Chemistry

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W&J offers a rigorous Chemistry program, certified by the American Chemical Society and housed in the LEED-certified Swanson Science Center, that fosters passion for the science while showing how it connects to the fields of biology, physics, medicine, environmental sciences, neuroscience, and engineering.

Our Chemistry Department faculty take pride in the robust classroom instruction they provide, and strive to engage and challenge students to apply what they learn in our state-of-the-art campus laboratories. Students conduct one-on-one research with faculty members, develop their leadership skills, serve as laboratory assistants and participate in community outreach events like STEMFest in the City of Washington.

Chemistry students can participate in the 3-2 Engineering Program and seek Secondary Education Certification in Chemistry. Additional course information is available in the W&J College Catalog.

Beyond the Classroom

W&J’s Chemistry students regularly present their work at the American Chemical Society (ACS) National Meeting & Exposition, have been recognized by the National Science Foundation (NSF), received Fulbright scholarships, and have been published in peer-reviewed journals such as the Journal of Physical Chemistry or the Journal of Chemical Education. With this national exposure, students have ample opportunities to network and find internship experiences, helping them become competitive as they pursue diverse post-secondary goals in a variety of fields such as law, education, brewing, public health, and medicine.

Our faculty works individually with students to refine their applications for internships, which are often supported with funding from the College. Our students have interned at organizations such as the Department of Justice Kinex Pharmaceuticals, and Mylan, and have conducted research in laboratories at Pitt, NYU, and UCLA. The College has also funded student research in England, the Netherlands, France, Ecuador, Spain, Costa Rica, and China.

Our Alumni

W&J Chemistry alumni – who regularly return to campus to mentor and network with students – are employed at Merck, DuPont, PPG, Intel, L’Oréal, UPMC, the FBI and Siemens Engineering as surgeons, chemists, physical therapists, hospitalists, and lawyers, among other occupations.  Students have earned graduate or medical degrees from major university programs including Columbia, Princeton, Penn, Cornell, Stanford, Harvard, and MIT, to name a few.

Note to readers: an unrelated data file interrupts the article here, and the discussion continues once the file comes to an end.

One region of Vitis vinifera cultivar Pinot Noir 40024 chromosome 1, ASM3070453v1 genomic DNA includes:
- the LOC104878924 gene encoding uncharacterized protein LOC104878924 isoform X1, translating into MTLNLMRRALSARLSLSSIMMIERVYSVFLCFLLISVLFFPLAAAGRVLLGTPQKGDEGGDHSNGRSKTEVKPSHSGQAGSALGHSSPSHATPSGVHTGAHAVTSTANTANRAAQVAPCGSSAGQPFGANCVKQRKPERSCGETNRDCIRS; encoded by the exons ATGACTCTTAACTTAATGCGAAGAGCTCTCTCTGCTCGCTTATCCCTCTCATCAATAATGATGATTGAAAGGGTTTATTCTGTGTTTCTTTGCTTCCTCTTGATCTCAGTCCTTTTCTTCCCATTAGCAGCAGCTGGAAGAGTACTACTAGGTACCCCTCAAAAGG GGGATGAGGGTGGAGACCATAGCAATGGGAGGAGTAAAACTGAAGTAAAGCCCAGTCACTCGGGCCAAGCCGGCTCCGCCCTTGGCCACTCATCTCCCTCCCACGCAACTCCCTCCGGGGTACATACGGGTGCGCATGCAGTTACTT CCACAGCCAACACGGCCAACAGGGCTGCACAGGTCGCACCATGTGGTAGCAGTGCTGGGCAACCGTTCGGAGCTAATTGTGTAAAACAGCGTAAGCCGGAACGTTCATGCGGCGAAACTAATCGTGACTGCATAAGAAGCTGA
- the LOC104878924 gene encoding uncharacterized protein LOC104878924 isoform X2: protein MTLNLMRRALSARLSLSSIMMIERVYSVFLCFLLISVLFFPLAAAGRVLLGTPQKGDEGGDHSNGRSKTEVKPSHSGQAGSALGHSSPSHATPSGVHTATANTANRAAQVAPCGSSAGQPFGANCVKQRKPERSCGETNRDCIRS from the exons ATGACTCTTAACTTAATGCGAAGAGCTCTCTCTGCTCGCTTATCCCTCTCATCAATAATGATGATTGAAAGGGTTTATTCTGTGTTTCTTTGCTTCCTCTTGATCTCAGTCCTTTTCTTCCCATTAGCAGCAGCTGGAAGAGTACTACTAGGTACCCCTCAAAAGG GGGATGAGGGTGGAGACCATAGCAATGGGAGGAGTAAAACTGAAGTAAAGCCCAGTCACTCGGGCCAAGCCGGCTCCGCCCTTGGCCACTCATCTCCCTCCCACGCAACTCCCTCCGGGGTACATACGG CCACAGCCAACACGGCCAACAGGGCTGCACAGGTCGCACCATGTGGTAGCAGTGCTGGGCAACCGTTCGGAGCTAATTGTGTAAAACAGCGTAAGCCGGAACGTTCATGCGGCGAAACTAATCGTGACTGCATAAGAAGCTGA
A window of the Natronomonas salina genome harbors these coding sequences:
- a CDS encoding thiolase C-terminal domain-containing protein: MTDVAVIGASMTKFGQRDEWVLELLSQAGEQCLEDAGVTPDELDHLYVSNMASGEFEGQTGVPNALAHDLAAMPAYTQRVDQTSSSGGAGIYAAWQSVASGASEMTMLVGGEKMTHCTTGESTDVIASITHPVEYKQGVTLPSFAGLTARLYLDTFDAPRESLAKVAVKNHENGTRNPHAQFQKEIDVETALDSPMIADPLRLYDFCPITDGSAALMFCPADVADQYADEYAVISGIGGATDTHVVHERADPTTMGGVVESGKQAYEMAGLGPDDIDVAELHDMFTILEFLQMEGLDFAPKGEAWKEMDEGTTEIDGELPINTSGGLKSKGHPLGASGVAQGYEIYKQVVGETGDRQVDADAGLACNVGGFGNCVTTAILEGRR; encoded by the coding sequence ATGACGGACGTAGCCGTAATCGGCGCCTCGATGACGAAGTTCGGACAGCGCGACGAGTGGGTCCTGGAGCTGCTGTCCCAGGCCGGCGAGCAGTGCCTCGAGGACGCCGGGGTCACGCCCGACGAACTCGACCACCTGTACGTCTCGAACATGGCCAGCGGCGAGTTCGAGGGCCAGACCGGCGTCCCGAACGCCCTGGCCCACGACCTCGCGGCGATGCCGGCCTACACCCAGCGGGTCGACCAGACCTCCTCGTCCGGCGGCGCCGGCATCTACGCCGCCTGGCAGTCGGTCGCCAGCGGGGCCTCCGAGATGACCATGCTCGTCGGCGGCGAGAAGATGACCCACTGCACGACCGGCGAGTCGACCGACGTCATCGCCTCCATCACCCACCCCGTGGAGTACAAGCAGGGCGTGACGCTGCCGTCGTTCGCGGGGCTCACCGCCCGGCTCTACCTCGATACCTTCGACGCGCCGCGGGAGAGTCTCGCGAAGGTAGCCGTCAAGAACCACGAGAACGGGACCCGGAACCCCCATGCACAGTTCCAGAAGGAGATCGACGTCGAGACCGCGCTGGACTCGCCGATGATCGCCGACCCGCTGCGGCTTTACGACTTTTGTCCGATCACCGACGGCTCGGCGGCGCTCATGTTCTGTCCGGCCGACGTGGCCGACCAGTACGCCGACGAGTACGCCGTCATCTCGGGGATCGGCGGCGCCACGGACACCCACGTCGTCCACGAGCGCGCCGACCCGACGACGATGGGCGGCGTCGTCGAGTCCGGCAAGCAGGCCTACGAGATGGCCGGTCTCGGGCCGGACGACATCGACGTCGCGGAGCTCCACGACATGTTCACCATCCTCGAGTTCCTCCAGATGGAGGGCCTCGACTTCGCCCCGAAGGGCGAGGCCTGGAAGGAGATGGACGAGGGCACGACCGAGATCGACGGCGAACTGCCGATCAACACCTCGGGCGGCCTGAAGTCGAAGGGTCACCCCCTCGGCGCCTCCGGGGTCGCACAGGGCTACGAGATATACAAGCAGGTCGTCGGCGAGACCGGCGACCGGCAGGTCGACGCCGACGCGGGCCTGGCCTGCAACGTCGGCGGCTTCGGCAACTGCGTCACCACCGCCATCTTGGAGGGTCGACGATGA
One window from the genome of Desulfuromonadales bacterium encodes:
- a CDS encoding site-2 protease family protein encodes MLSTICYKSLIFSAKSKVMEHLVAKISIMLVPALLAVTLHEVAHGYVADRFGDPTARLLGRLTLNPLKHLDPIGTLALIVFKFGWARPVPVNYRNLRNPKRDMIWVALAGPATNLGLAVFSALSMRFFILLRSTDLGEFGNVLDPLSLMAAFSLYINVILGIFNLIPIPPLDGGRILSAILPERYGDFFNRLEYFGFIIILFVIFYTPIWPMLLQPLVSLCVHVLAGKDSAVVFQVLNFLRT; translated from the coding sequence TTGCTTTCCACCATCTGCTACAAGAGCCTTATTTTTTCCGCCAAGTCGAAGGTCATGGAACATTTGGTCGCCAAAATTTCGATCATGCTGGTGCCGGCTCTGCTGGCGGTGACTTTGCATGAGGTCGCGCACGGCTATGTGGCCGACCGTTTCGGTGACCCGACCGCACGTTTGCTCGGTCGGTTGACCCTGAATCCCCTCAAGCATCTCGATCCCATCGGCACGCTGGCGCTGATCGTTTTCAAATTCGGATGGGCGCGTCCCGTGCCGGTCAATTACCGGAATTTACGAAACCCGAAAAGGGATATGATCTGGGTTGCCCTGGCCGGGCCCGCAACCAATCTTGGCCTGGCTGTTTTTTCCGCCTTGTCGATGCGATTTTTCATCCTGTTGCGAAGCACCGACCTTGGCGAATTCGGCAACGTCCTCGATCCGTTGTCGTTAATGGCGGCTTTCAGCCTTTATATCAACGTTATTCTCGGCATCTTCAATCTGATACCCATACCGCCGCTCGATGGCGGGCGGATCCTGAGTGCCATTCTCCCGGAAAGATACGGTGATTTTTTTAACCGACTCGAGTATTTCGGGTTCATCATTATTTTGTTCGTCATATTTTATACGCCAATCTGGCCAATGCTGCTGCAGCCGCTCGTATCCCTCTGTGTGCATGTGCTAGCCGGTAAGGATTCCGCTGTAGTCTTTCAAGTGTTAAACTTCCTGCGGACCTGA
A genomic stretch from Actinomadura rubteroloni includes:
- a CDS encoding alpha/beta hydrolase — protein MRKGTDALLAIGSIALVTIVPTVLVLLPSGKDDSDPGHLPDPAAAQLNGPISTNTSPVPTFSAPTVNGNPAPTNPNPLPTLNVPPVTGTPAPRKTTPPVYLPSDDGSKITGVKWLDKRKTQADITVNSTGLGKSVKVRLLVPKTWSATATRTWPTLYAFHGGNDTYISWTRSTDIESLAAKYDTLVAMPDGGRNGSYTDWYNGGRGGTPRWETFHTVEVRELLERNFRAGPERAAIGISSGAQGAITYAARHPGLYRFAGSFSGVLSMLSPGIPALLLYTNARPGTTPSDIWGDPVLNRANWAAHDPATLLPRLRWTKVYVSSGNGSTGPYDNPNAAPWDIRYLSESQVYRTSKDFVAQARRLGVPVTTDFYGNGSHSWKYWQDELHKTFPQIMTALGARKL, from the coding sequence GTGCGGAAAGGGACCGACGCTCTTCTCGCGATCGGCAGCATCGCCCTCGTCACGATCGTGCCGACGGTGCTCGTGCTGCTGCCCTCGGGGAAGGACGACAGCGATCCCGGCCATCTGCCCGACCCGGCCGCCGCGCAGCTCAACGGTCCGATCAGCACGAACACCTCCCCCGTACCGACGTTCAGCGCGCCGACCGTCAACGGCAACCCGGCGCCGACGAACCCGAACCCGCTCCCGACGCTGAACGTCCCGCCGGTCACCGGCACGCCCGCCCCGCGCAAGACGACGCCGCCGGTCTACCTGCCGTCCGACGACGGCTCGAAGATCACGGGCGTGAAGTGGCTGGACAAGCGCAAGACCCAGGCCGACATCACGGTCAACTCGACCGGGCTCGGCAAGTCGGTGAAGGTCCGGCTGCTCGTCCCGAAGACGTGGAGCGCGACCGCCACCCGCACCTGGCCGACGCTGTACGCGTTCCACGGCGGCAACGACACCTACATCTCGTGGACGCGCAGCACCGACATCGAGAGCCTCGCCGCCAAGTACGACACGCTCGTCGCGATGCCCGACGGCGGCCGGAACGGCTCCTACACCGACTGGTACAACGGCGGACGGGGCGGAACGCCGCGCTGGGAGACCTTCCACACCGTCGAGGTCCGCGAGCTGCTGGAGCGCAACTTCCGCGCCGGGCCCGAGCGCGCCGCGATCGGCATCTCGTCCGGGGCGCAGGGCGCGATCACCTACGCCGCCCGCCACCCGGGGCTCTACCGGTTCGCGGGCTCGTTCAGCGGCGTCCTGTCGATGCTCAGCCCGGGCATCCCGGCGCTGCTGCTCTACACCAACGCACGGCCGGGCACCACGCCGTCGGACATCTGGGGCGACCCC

Notable young alumni include Jordan Hosfelt ’18, who were recently selected by the National Science Foundation (NSF) as recipients of graduate research fellowships. Stevens also received the Howard Hughes Medical Institute’s Gilliam Fellowship for Advanced Study to support diversity and inclusion in science.

Instrumentation & Resources

The chemistry faculty recognizes the power of modern instrumentation in dealing with the problems fundamental to the study of chemistry both in the academic and industrial setting. Today any student graduating without proper training in and access to modern instrumentation is at a decided disadvantage. The department possesses a wide range of instrumental equipment for use by our students in laboratory courses and research projects. Major pieces of instrumental equipment are listed below.

In addition, the department is well stocked with standard laboratory equipment including analytical balances, pH meters, Mel-Temps, Bausch and Lomb Spectronic 20's, rotary evaporators, refrigerators, vacuum pumps, drying ovens, calorimeters, osmometer, and a magnetic susceptibility balance.

Nuclear Magnetic Resonance (NMR)

The department has a Varian Inova 400 MHz Widebore Nuclear Magnetic Resonance (NMR) spectrophotometer equipped with autosampler. This technique is critical in chemistry, allowing us to identify the structural backbone of molecules. Students first encounter the NMR in Organic Chemistry I (CHM 160). They use it in a variety of courses including Organic Chemistry II (CHM 170), Intermediate Organic (CHM 320), Advanced Synthesis Laboratory (CHM 380), Chemical Measurements (CHM 385), and Independent Study (CHM 500/501).

Research by students involving the NMR has appeared in publications in the peer-reviewed journals Tetrahedron Letters (Papers I and II) and Magnetic Resonance in Chemistry.

The NMR was purchased through a Major Research Instrumentation Grant from the National Science Foundation (CHE-0535656) with more recent support provided by a generous donation from the Anderson Family.

Flame Atomic Absorption Spectrometer (FAAS)
Inductively Coupled Plasma Optical Emission Spectrometer (ICP-OES)
UV/Visible Spectrometers
Fourier Transform Infrared Spectrophotometers (FTIR)
High Performance Liquid Chromatography (HPLC)
Gas Chromatograph (GC)
Gas Chromatography Mass Spectrometer (GC-MS)
AFM/STM
Langmuir Troughs
Cyclic Voltammeter/Potentiostat (CV)
Polarized Light Microscopes (PLMs)
Polarimeter
Refractometer
Muffle Furnace
Computational Chemistry
Schlenk Line and Glove Box

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143 E Maiden St.
Washington, PA 15301 United States

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Chemistry Program Sheet

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